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The Gauls: A Tactical Guide

Before the Romans met the Germans the big bad wolf of their history was the Gauls.  If the German raiding along the Rhine was bad, the Gauls had topped that by some distance by sacking Rome itself in 390 BC, or thereabout, when Brennus, the Gallic leader, coined the term ‘Vae Victis’.

In their hatred of the Gauls, the Romans went out of their way to present them as barbaric, but in truth Gallic society was an advanced modern civilisation with large urban centres, advanced metalworking skills and a semi-feudal nobility as well as a social infrastructure which would have been recognisable in Europe a thousand years later.

The social hierarchy of Gallic society meant that a class of Noble warriors displayed all the trappings of their wealth.  High quality armour and weapons as well as often fighting mounted on horses with their stewards accompanying them to provide remounts and additional weapons.  This gives the Gauls a speedy, hard-hitting core to their force that, whilst somewhat brittle due to small Group sizes, is both capable of snapping up any Roman Groups that over-extend themselves as well as delivering an effective attack on the toughest troops when required.  Don’t look on the requirement for cavalry to withdraw after one or two rounds of combat as a negative; it is actually a self-preservation mechanism there to protect them and allow them to keep returning to the fray afresh.

Like all Barbarians, the Gauls need to play to their strengths.  The terrain there are fighting in is likely to be more open than the Germans, but that suits their noble cavalry.  As a result, ambushes are less of a primary weapon but should not be ignored as they can still provide a very effective weapon.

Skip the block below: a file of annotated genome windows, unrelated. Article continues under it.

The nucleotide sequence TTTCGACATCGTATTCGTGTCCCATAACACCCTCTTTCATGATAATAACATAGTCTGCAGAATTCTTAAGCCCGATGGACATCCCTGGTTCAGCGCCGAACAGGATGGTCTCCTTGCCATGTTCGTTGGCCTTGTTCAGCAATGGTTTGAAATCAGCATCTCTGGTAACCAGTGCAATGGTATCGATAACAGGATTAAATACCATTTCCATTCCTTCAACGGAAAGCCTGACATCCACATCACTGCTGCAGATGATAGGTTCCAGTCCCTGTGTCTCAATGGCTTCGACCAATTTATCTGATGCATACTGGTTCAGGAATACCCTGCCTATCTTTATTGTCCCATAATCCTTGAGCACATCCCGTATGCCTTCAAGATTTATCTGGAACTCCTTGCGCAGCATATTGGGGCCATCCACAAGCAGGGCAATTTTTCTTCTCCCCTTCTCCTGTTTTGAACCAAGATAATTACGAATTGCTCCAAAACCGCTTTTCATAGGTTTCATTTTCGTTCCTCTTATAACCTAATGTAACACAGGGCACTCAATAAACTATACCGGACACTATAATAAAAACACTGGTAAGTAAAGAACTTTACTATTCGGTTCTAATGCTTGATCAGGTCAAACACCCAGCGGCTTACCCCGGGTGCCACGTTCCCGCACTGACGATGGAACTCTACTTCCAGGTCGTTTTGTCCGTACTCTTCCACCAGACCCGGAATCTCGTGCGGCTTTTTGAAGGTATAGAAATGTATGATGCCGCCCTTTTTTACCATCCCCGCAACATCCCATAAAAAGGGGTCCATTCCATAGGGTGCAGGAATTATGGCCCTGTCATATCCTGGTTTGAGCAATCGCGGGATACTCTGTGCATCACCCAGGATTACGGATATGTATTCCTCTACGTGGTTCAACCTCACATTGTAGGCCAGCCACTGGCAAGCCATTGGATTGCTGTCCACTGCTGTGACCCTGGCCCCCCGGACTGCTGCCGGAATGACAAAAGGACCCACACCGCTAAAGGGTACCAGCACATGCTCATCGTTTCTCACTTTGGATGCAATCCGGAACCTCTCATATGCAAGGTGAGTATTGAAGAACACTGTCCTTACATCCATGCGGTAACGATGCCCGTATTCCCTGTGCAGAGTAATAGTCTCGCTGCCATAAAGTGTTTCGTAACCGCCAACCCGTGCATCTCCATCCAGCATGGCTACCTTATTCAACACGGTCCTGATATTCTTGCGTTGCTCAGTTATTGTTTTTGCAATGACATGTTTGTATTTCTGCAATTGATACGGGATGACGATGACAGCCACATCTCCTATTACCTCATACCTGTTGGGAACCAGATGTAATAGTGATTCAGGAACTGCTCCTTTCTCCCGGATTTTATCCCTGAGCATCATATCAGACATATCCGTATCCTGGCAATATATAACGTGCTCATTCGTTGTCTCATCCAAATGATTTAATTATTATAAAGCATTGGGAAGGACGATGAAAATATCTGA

Fervour is clearly still the key to defeating the enemy.  As we have seen, the ability to attack and have the first four, five or six points of Shock inflicted on you cancelled out by Fervour can be a huge advantage, especially if you can cause a similar number of points of Shock on your opponent.  It is well worth reading all if the tactical guides as the more general comments regarding the Britons and Germans will largely apply to the Gauls.  Check out the Romans too: know your enemy!

Selecting Your Force
The Gauls have probably got one of the nicest choice of support option available to them.  Due to their wealthy culture they can hire mercenaries, either British or Germans, but their force compositions give them a quite specific choices to make, namely do they want to fight primarily as a mounted or foot force.  If they prefer mounted, then the ability to choose either Noble or tribal cavalry will give them the ability to create a highly mobile force that can swirl about the battlefield, rushing in and attacking with javelins or attacking and fighting before disengaging to rally back, ideally onto waiting stewards.  This type of battle is difficult for the Romans as they are unlikely to have sufficient mounted troops to counter this approach.  However, brittle as cavalry are, be aware that one bad round of combat can see a cavalry Group much reduced in effectiveness.

The alternative, choosing a predominantly foot force to do the heavy lifting, still gives you lots of choices.  Don’t forget the Fanatical warriors who are great at breaking the cohesion of a Roman force and if you want more warriors consider the Ambaxtoi as their medium armour and elite status makes them a very tough opponent. If you need to sacrifice points elsewhere the Woodman archers are a good choice as long as you have some good terrain to stick them in.

Deployment Options